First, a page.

NBR Loan Program

Neighborhood Business Revitalization Loan (NBR) and Neighborhood Marketplace Initiative (NMI) Program
The NBR and NMI program works by assisting entrepreneurs in starting or expanding their businesses in targeted Denver neighborhoods. The Denver Office of Economic Development provides gap financing, technical assistance, permitting assistance and design consultation  to enhance investment opportunities in NBR and NMI target areas. Older business districts such as South Broadway, Santa Fe Drive, Highlands Square and others have experienced an economic renaissance as a result these Denver programs.

Primary Goals
  • To stimulate the revitalization of older neighborhood commercial districts designated as NBR and NMI target areas by the City and County of Denver.
  • To provide economic opportunities in Denver for new and expanding neighborhood serving businesses, including minority and women owned businesses.
  • To enhance the quality and level of goods and services available in Denver's low and moderate income residential neighborhoods.
  • To create permanent jobs for low- and moderate-income Denver residents.

NBR and NMI Program Criteria
  • The applicant's project must be located in one of Denver's targeted commercial districts:
    • Downing Street - between 31st Avenue to 35th Avenue;  Bruce Randolph Avenue between Downing to York; York Street - between Bruce Randolph to 38th Avenue
    • East Colfax Avenue - between Broadway to Colorado Blvd.
    • Larimer Business Street District - between 20th Street to Park Avenue West
    • Morrison Road - between Knox Ct. to Sheridan Blvd. 
    • Santa Fe Drive - between Alameda Avenue to 13th Avenue
    • Welton Street - between 20th Street to 30th Street and Washington Street - between 24th Avenue to 26th Avenue
    • Berkeley/Tennyson Corridor (Tennyson Street between 38th Avenue to 45th Avenue
    • West 38th Avenue -  between Jason Street to Federal Boulevard

  • The applicant must provide goods or services to adjacent Denver residential neighborhoods, create permanent jobs for low- and moderate-income Denver residents, or assist in the elimination of slum and blight conditions in a targeted commercial district.

  • New equity and new private financing must be maximized, fully committed to the project, and account for at least 50% of total project costs. Facade improvement loans requiring lower levels of private participation may be available in selected districts.

  • The applicant must provide sufficient evidence that the amount of funds requested from the City is necessary for the project to succeed. This evidence must show a gap in available financing to cover project costs, the rate of return to the investor(s) is too low, or project costs related to the site are not competitive with alternative sites.

  • The applicant must demonstrate the ability to repay the City's loan and provide adequate collateral for securing the City's loan.

  • City loan proceeds can be used for a variety of project costs, including real estate acquisition, new construction, rehabilitation, equipment purchases, and working capital. City funds cannot, however, be used for refinancing of existing debt.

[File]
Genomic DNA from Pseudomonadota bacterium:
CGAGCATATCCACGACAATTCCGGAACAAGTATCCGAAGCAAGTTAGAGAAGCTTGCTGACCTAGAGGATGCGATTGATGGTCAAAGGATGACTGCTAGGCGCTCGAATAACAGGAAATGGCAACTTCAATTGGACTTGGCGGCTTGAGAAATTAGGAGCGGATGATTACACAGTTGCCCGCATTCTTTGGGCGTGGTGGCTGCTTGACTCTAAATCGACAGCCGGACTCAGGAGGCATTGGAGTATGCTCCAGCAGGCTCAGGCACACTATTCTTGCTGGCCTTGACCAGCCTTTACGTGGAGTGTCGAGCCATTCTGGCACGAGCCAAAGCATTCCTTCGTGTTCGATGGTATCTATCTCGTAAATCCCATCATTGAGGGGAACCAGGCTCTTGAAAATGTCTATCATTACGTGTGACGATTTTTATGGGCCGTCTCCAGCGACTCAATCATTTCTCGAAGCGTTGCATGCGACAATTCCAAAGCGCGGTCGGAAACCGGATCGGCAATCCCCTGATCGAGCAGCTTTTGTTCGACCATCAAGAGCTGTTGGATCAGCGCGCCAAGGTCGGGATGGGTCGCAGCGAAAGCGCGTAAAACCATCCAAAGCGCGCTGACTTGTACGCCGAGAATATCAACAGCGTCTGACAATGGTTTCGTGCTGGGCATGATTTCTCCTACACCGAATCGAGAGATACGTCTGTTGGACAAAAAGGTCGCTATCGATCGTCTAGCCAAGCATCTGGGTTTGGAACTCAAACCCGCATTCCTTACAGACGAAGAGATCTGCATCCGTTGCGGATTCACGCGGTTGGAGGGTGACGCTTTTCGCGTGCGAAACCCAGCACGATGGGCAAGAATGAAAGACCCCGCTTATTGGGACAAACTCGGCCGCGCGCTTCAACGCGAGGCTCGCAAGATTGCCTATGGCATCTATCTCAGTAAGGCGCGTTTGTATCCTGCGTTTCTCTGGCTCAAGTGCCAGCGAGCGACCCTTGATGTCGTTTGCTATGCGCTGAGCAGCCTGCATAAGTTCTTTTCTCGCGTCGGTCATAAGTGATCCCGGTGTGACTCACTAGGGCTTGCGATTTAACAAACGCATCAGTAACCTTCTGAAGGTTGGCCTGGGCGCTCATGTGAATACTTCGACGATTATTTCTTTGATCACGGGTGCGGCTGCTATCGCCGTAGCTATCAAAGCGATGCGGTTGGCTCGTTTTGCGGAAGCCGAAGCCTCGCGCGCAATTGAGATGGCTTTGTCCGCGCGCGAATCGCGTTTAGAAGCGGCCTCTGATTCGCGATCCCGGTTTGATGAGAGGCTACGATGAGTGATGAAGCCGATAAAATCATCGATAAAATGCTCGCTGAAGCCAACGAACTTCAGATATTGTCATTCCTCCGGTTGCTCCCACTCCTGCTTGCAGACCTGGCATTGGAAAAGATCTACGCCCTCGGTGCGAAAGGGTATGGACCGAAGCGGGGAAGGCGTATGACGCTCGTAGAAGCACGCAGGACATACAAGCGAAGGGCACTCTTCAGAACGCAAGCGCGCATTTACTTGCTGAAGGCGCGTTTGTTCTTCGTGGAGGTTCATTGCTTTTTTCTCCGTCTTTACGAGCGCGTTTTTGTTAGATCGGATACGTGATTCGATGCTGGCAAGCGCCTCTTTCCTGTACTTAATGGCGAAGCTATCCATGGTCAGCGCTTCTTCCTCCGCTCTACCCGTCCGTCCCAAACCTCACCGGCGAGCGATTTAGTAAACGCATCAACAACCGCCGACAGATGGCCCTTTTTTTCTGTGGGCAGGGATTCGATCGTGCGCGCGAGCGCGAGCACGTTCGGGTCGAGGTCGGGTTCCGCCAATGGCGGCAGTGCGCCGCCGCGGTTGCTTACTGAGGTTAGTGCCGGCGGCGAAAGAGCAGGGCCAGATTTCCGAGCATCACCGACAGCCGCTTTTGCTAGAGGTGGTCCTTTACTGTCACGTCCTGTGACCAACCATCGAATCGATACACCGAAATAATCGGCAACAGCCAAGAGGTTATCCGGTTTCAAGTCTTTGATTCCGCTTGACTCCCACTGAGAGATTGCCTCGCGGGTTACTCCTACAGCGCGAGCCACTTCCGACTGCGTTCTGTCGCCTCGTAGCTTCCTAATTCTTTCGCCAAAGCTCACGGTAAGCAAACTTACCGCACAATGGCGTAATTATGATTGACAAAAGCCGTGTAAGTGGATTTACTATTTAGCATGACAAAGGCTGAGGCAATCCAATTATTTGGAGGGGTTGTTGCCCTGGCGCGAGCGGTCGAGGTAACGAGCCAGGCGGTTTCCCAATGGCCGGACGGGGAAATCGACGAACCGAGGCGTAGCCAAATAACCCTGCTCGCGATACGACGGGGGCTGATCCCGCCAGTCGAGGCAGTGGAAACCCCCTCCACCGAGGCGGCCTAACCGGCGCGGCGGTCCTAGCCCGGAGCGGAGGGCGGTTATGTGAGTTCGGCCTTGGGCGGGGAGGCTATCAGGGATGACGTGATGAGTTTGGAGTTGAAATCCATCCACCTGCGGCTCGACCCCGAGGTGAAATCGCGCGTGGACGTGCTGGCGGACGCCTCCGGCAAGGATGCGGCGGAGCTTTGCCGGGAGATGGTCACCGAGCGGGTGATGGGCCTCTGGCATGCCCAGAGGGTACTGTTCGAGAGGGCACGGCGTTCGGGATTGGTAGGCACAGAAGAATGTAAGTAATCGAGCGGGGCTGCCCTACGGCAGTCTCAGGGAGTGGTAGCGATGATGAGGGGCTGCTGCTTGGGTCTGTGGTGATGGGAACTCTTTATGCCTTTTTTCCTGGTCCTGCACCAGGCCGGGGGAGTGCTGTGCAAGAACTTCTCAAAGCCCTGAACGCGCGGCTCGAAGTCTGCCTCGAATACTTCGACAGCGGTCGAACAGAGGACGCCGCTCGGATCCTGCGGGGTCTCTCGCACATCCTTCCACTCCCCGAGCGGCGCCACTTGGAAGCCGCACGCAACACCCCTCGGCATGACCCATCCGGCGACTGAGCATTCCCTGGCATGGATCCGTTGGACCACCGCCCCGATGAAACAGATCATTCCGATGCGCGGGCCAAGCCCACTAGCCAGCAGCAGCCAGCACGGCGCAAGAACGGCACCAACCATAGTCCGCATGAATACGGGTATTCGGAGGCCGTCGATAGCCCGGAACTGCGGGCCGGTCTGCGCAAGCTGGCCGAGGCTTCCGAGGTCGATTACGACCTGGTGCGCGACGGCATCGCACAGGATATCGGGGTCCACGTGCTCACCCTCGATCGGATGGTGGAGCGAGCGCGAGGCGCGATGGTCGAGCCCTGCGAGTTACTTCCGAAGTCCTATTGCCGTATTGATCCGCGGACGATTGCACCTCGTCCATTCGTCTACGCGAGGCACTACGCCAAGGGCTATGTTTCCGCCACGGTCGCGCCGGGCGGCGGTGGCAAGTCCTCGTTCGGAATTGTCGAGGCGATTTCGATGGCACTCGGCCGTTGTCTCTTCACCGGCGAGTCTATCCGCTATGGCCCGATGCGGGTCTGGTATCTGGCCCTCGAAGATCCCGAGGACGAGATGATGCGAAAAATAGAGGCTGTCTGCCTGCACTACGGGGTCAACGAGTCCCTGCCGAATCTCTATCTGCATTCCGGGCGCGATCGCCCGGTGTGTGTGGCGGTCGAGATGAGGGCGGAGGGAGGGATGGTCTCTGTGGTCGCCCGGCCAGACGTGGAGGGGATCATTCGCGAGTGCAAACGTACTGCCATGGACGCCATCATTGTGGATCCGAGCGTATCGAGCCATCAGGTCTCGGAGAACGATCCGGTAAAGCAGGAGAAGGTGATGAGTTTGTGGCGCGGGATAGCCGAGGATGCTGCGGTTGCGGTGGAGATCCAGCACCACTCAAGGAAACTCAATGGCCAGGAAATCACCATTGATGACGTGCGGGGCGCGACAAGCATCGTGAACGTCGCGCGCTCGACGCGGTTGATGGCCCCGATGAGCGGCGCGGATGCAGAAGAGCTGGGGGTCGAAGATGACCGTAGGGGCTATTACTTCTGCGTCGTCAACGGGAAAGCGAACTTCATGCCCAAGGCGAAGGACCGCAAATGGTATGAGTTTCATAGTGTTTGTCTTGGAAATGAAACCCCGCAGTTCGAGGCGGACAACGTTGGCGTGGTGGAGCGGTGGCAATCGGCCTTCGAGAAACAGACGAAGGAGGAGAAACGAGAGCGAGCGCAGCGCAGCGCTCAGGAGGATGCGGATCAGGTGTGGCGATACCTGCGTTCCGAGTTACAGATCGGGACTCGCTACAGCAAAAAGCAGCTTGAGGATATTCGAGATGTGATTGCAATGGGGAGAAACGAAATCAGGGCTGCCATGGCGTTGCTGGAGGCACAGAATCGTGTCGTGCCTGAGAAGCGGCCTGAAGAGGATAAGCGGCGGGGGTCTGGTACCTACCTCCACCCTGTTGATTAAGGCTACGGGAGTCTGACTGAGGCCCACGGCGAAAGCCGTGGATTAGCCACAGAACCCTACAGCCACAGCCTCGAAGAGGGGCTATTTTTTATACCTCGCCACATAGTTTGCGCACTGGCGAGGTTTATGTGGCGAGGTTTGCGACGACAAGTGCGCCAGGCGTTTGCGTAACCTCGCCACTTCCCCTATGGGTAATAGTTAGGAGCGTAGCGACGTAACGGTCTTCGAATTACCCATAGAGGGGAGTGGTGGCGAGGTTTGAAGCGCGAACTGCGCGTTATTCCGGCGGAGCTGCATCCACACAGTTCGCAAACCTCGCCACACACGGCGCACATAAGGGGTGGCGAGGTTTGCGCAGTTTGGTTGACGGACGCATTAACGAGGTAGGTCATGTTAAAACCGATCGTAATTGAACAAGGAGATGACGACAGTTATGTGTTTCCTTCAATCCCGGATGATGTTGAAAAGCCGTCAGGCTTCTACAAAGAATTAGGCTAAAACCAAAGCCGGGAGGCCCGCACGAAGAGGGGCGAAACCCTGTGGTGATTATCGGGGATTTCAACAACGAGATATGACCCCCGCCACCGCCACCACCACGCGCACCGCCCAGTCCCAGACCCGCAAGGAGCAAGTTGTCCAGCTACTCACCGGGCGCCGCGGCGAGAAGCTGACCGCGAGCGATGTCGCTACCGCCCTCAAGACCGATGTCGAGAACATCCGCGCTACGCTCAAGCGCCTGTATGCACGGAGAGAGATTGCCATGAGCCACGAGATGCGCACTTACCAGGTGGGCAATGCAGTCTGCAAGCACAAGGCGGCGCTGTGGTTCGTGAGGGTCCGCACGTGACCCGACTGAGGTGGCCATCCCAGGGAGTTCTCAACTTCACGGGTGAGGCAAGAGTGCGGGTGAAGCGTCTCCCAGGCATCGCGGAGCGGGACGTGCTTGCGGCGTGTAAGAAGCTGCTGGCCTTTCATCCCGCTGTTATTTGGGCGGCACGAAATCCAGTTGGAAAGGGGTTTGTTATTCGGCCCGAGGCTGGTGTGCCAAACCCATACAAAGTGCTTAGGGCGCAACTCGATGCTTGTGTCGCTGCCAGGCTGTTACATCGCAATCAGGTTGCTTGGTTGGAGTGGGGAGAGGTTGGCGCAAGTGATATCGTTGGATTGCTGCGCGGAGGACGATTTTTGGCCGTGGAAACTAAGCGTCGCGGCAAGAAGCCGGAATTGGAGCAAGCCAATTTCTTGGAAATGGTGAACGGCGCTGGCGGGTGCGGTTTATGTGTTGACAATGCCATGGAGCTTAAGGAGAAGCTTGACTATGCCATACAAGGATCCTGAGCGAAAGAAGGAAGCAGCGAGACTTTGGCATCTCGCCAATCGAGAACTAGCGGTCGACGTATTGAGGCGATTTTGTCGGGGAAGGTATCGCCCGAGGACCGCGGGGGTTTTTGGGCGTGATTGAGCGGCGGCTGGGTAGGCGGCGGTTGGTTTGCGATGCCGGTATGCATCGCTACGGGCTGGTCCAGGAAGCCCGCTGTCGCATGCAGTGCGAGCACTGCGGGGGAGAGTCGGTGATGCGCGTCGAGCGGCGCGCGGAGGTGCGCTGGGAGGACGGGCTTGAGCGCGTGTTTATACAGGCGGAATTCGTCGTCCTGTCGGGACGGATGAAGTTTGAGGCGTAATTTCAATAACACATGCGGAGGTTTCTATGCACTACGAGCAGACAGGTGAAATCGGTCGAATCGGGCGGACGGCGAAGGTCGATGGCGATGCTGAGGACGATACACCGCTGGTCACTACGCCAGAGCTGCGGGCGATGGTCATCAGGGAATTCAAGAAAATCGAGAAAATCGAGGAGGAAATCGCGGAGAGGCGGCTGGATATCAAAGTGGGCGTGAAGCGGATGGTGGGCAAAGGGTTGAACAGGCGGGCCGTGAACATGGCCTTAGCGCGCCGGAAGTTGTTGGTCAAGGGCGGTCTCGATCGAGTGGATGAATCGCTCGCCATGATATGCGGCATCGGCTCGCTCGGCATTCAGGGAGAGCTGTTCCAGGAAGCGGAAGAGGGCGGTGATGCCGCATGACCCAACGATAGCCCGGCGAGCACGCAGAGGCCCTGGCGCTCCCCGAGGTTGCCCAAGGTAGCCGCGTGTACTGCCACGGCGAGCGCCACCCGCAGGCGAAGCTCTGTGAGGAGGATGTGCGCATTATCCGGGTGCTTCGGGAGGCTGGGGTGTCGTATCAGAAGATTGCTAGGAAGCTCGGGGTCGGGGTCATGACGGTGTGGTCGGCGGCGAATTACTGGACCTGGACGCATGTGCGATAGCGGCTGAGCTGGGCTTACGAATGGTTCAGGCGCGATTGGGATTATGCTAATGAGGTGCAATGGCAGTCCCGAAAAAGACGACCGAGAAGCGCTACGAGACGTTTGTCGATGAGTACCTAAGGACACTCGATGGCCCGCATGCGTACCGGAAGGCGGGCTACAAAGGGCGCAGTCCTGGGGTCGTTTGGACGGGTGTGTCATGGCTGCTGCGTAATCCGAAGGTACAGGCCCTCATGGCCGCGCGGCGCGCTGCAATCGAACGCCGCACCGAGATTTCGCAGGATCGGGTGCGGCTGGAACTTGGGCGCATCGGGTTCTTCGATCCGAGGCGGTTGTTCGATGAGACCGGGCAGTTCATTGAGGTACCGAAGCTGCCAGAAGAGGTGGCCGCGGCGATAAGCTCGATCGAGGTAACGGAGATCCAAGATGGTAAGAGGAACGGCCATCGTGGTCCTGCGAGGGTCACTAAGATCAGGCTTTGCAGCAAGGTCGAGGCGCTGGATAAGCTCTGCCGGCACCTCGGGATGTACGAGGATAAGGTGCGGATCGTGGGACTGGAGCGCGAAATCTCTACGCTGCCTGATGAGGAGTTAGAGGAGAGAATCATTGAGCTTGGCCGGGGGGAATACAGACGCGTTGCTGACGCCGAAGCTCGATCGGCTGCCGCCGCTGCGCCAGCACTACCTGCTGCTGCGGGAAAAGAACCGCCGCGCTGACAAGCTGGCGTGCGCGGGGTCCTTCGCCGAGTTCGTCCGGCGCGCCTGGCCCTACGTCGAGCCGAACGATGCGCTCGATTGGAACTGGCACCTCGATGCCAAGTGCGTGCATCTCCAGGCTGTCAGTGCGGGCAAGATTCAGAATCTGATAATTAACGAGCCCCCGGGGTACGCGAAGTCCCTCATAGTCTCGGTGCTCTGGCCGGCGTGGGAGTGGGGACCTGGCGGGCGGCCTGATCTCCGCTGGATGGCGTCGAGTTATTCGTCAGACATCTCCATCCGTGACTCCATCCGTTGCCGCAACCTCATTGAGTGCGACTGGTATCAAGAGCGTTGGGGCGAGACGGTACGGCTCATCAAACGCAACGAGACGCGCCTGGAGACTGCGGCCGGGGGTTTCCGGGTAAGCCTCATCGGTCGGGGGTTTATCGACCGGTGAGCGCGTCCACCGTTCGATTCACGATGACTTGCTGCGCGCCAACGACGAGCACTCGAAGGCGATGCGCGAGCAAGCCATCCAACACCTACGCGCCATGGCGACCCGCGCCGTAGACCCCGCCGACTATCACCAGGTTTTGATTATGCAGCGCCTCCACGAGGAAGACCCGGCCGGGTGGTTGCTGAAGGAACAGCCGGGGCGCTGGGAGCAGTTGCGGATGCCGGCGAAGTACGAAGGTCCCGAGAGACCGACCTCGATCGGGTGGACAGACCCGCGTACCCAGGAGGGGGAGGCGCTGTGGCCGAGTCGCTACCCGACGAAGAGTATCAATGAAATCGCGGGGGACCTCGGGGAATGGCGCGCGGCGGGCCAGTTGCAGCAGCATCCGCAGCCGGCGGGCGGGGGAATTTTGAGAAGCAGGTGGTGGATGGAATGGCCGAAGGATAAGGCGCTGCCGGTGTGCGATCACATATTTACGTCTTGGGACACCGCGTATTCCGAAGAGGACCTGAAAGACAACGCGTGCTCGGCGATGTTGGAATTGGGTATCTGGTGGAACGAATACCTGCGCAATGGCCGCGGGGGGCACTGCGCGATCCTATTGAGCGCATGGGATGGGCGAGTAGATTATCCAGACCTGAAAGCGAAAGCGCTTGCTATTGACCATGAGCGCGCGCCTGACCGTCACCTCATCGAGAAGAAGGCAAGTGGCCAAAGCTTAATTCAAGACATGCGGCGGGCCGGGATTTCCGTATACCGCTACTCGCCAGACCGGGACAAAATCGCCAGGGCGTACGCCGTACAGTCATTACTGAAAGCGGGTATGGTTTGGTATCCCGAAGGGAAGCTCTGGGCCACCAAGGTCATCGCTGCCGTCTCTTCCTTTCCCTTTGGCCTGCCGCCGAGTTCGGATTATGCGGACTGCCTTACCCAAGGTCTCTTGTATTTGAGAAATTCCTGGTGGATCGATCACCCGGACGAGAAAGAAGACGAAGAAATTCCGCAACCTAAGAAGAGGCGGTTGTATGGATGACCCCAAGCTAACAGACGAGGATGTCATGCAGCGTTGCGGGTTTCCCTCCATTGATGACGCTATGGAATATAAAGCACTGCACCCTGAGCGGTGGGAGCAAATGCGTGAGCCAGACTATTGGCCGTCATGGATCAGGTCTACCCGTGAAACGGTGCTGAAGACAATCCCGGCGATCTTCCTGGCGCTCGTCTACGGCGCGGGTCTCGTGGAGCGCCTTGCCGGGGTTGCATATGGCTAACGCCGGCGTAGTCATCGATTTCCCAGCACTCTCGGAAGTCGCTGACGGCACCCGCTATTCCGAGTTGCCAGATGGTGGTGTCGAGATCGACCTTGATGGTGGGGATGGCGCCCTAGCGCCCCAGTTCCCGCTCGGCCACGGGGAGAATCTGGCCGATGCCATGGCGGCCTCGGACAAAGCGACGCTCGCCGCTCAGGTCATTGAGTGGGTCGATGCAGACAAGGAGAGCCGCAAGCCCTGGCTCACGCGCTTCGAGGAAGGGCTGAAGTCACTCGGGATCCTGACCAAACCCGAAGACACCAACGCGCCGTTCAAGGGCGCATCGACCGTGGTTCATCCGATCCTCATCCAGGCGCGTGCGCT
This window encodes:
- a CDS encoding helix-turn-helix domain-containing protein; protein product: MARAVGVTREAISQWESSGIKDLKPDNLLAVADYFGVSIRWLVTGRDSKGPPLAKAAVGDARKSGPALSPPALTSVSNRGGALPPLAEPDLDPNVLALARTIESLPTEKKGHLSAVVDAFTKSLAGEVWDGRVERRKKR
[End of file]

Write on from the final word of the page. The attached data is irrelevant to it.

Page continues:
• All projects must receive approval from the local design review committee for signage and exterior storefront design.

  • Most construction costs funded by the City require payment of prevailing wage rates for construction workers.

  • The interest rate, term, and amortization for the City's loan will be structured to allow for a reasonable rate of return to the investor(s) and adequate cash flow to service project debt.

Application Procedures

  • The applicant needs to contact a Small Business Economic Development Specialist at OED to obtain additional information about the NBR and NMIProgram, including the requirements for submitting an application for funding. If help is needed in preparing a loan application, the Specialist can refer the applicant to available technical resource centers for further assistance.

  • After the applicant has assembled the necessary information for a complete business plan, the next step is to secure all of the equity and private financing available for the project. The applicant can explain the NBR and NMI Program to investors and banks to further induce them to participate in the project.

  • If sources of funding fall short or other economic deficiencies exist in the project, the applicant may submit an application for NBR and NMI funding to a Small Business Economic Development Specialist, at OED.

  • The Small Business Economic Development Specialist will analyze the loan application and advise the applicant of any deficiencies which need to be addressed. Once an application is complete and meets the criteria for the NBR and NMI Program, the Specialist will recommend the application to the loan review committee for approval. The loan approval process takes approximately two weeks after a completed loan application is received.

  • Once the loan application has been approved for funding, the Specialist will request that the City Attorney prepare a formal loan agreement. Upon full execution and satisfaction of the contingencies of the loan agreement by the applicant, a loan closing will be scheduled. Depending upon the complexity of the loan application; the execution of the loan agreement and the loan closing process can take an additional eight to ten weeks.

Contact Us

For further information, please contact a Small Business Economic Development Specialist at 720.913.1999.